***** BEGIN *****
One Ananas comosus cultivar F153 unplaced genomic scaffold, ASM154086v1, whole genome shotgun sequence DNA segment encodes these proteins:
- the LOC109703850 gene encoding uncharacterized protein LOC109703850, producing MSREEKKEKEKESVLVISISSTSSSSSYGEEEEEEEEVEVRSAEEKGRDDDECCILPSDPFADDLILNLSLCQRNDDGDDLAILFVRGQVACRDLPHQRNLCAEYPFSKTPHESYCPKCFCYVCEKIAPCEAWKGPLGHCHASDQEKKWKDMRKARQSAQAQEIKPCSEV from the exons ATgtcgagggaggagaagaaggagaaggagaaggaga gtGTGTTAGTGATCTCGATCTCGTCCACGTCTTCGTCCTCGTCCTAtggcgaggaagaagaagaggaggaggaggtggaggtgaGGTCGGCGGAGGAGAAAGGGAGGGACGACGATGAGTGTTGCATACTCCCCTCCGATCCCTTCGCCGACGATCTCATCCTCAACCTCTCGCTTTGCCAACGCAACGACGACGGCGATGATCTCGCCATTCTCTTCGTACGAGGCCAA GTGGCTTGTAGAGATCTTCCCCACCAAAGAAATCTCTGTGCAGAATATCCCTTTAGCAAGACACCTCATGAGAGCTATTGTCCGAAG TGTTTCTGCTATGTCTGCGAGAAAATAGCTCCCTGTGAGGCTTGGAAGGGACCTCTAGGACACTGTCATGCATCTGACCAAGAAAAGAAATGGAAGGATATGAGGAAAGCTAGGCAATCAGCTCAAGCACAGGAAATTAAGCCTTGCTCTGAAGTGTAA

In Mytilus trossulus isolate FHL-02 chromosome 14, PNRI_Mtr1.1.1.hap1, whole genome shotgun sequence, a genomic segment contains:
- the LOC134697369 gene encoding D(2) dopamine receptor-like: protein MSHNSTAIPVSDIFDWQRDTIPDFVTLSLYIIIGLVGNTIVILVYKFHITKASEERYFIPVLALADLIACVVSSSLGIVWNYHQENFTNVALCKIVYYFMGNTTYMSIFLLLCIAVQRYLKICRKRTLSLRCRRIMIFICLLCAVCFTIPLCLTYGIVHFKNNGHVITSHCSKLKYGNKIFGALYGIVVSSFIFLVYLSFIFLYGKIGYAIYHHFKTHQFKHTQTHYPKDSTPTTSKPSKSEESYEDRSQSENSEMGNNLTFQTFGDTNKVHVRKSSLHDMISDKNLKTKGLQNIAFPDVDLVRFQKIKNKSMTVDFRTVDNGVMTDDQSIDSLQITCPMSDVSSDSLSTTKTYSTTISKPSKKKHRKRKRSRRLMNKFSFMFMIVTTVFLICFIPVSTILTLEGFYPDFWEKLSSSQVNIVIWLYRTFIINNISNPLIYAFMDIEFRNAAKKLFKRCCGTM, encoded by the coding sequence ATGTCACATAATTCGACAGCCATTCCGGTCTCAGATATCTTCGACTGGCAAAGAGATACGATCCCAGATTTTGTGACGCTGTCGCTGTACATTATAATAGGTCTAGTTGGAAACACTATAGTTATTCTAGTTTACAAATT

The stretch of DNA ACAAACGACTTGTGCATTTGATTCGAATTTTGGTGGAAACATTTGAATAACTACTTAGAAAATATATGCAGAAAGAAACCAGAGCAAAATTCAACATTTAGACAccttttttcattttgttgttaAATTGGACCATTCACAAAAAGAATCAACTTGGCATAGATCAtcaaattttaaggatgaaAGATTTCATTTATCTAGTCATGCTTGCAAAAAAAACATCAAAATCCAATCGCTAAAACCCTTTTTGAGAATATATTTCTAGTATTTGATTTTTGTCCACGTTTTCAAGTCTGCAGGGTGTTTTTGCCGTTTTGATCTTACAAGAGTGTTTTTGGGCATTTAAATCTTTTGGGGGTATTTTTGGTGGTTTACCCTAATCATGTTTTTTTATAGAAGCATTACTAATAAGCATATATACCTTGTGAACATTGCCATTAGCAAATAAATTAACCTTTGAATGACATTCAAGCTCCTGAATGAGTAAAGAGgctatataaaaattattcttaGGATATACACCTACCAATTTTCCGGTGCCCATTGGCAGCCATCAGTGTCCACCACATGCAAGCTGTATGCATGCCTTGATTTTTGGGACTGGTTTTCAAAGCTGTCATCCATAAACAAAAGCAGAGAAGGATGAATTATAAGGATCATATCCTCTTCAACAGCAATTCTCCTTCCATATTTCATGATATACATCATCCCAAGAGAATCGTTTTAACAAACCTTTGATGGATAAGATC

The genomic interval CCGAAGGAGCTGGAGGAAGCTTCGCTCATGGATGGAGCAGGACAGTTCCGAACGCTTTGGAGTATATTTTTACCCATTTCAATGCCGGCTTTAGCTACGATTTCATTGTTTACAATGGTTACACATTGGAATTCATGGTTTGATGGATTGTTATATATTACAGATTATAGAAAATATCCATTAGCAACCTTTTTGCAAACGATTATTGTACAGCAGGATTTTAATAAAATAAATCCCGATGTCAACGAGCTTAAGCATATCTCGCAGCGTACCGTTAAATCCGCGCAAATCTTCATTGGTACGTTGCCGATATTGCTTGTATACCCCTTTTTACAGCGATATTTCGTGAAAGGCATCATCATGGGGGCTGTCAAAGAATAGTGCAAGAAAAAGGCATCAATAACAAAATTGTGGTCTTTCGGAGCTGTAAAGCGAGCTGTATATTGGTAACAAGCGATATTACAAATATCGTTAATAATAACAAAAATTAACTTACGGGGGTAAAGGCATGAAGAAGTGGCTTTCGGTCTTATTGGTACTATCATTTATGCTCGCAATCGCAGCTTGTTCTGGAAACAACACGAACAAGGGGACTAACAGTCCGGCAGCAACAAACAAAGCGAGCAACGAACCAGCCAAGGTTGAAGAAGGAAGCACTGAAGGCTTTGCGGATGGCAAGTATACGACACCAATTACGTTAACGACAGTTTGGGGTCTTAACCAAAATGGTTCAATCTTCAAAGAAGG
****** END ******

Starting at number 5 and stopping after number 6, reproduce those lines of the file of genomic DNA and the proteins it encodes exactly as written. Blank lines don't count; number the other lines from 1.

The stretch of DNA ACAAACGACTTGTGCATTTGATTCGAATTTTGGTGGAAACATTTGAATAACTACTTAGAAAATATATGCAGAAAGAAACCAGAGCAAAATTCAACATTTAGACAccttttttcattttgttgttaAATTGGACCATTCACAAAAAGAATCAACTTGGCATAGATCAtcaaattttaaggatgaaAGATTTCATTTATCTAGTCATGCTTGCAAAAAAAACATCAAAATCCAATCGCTAAAACCCTTTTTGAGAATATATTTCTAGTATTTGATTTTTGTCCACGTTTTCAAGTCTGCAGGGTGTTTTTGCCGTTTTGATCTTACAAGAGTGTTTTTGGGCATTTAAATCTTTTGGGGGTATTTTTGGTGGTTTACCCTAATCATGTTTTTTTATAGAAGCATTACTAATAAGCATATATACCTTGTGAACATTGCCATTAGCAAATAAATTAACCTTTGAATGACATTCAAGCTCCTGAATGAGTAAAGAGgctatataaaaattattcttaGGATATACACCTACCAATTTTCCGGTGCCCATTGGCAGCCATCAGTGTCCACCACATGCAAGCTGTATGCATGCCTTGATTTTTGGGACTGGTTTTCAAAGCTGTCATCCATAAACAAAAGCAGAGAAGGATGAATTATAAGGATCATATCCTCTTCAACAGCAATTCTCCTTCCATATTTCATGATATACATCATCCCAAGAGAATCGTTTTAACAAACCTTTGATGGATAAGATC

The genomic interval CCGAAGGAGCTGGAGGAAGCTTCGCTCATGGATGGAGCAGGACAGTTCCGAACGCTTTGGAGTATATTTTTACCCATTTCAATGCCGGCTTTAGCTACGATTTCATTGTTTACAATGGTTACACATTGGAATTCATGGTTTGATGGATTGTTATATATTACAGATTATAGAAAATATCCATTAGCAACCTTTTTGCAAACGATTATTGTACAGCAGGATTTTAATAAAATAAATCCCGATGTCAACGAGCTTAAGCATATCTCGCAGCGTACCGTTAAATCCGCGCAAATCTTCATTGGTACGTTGCCGATATTGCTTGTATACCCCTTTTTACAGCGATATTTCGTGAAAGGCATCATCATGGGGGCTGTCAAAGAATAGTGCAAGAAAAAGGCATCAATAACAAAATTGTGGTCTTTCGGAGCTGTAAAGCGAGCTGTATATTGGTAACAAGCGATATTACAAATATCGTTAATAATAACAAAAATTAACTTACGGGGGTAAAGGCATGAAGAAGTGGCTTTCGGTCTTATTGGTACTATCATTTATGCTCGCAATCGCAGCTTGTTCTGGAAACAACACGAACAAGGGGACTAACAGTCCGGCAGCAACAAACAAAGCGAGCAACGAACCAGCCAAGGTTGAAGAAGGAAGCACTGAAGGCTTTGCGGATGGCAAGTATACGACACCAATTACGTTAACGACAGTTTGGGGTCTTAACCAAAATGGTTCAATCTTCAAAGAAGG